We said: Like any good punk gig, Green Room is best experienced with an audience, as Saulnier manipulates us into pogo-ing out of our seats in terror. Whether punk is dead or not is an ongoing debate, but on the evidence of Green Room, down and dirty genre cinema is alive and gobbing in our faces. Read our review

The Hateful Eight
We said: Equal parts good, bad and downright ugly, this is Tarantino's blood soaked love letter to classic network TV and the down and dirty horror flicks of the '70s and '80s, more Sam Raimi than Sam Peckinpah. Read our review

The Here After
We said: Von Horn is largely ambiguous with regards to where he stands on the liberal nature of the Swedish justice system, shooting his film in a detached, voyeuristic fashion, but a scene in which John's father breaks down and admits he was all too naive in believing his son could adjust back into his village suggests a wry commentary. Read our review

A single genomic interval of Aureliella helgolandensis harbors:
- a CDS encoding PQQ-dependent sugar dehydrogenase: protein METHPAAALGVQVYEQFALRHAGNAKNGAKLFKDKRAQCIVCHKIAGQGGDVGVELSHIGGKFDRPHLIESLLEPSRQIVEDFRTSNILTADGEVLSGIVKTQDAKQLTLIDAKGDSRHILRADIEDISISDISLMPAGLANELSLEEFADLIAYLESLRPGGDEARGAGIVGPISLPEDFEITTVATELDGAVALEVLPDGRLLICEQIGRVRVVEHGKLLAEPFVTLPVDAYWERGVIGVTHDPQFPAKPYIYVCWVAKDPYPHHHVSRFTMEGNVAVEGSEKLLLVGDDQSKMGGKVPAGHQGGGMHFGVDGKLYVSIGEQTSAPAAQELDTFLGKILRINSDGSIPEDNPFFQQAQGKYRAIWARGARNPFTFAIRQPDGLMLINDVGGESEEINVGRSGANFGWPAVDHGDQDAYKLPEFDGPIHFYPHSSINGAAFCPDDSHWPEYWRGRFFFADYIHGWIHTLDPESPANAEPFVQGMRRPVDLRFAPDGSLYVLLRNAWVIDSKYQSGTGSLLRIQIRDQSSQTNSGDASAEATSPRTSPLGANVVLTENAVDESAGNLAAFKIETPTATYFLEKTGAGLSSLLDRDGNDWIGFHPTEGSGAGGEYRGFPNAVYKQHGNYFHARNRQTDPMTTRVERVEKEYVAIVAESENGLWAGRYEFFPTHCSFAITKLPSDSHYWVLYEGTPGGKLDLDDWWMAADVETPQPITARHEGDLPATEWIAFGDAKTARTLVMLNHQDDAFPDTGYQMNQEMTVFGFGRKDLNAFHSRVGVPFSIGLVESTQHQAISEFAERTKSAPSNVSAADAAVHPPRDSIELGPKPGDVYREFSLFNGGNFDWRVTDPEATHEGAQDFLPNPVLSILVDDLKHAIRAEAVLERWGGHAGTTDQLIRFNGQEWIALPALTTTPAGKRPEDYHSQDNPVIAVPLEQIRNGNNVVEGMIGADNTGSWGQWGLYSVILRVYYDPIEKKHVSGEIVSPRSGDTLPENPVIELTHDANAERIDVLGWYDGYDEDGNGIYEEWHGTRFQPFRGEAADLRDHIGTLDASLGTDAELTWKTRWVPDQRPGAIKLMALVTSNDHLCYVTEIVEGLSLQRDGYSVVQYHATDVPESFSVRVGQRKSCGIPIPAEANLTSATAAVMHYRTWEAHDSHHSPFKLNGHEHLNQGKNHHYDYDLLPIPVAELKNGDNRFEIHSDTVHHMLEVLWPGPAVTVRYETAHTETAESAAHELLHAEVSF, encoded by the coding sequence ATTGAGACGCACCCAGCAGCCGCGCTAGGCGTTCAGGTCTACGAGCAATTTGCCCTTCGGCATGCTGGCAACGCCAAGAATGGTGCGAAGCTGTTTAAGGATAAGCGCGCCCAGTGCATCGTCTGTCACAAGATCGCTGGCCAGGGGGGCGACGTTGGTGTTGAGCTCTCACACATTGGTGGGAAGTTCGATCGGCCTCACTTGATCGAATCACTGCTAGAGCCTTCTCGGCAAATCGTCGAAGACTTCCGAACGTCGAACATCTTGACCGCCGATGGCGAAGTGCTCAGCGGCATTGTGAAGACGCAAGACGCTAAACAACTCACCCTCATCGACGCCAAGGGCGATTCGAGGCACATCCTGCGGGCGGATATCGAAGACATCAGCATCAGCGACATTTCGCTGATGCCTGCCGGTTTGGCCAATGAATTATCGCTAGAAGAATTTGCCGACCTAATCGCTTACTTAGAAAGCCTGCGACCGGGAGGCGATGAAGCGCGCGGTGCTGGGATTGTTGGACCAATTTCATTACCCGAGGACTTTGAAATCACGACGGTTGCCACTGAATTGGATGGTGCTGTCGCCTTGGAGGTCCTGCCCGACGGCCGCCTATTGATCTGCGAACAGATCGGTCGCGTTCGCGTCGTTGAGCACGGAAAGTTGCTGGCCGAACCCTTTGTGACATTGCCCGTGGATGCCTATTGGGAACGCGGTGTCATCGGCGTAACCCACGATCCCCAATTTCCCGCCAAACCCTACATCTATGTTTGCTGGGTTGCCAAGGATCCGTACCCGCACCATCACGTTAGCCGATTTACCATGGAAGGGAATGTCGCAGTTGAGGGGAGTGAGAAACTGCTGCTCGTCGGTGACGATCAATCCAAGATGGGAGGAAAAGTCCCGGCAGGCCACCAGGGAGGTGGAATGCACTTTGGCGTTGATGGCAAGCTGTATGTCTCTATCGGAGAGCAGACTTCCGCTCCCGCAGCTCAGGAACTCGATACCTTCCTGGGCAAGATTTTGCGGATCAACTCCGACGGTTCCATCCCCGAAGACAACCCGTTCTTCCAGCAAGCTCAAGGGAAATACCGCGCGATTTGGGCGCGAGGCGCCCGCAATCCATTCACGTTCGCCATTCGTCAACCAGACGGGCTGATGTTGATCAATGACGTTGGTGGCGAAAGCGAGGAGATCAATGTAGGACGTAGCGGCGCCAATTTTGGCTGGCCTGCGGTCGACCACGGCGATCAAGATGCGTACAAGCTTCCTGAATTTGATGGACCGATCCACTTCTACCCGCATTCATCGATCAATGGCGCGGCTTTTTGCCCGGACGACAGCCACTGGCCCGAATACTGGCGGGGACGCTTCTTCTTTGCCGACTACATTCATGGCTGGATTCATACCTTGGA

James White
We said: White is a highly complicated and nuanced figure. We're torn between contempt for his narcissistic ways and sympathy for his genuine love and affection for his mother. Life has dealt him a cruel hand, and he's looking for an antagonist to strike out against, but the film never conveniently gives him one, just as life rarely does. Read our review

The Jungle Book
We said: Like the great Disney movies of old, The Jungle Book knows how to scare, delight and thrill children, of all ages. Not taking your kids to see this would be an act of parental neglect, but I advise all adults to see it themselves, children in tow or not. Trust in me. Read our review

Knight of Cups
We said: Malick offers us so much stunning imagery here - an astronaut's view of the earth bathed in the emerald light of the aurora borealis and a multi-storey car showroom at night, standing out in the LA night like a barroom aquarium - that even if you fail to engage with his film's theme, there should be enough eye candy on display to keep anyone remotely interested in cinema dazzled for two hours. Read our review

Louder Than Bombs
We said: Trier and Vogt have fashioned a very human set of humans. I'd gladly watch more relative non-adventures of the Reed family, but I'll settle for whomever else Trier decides to study under his finely tuned microscope. Read our review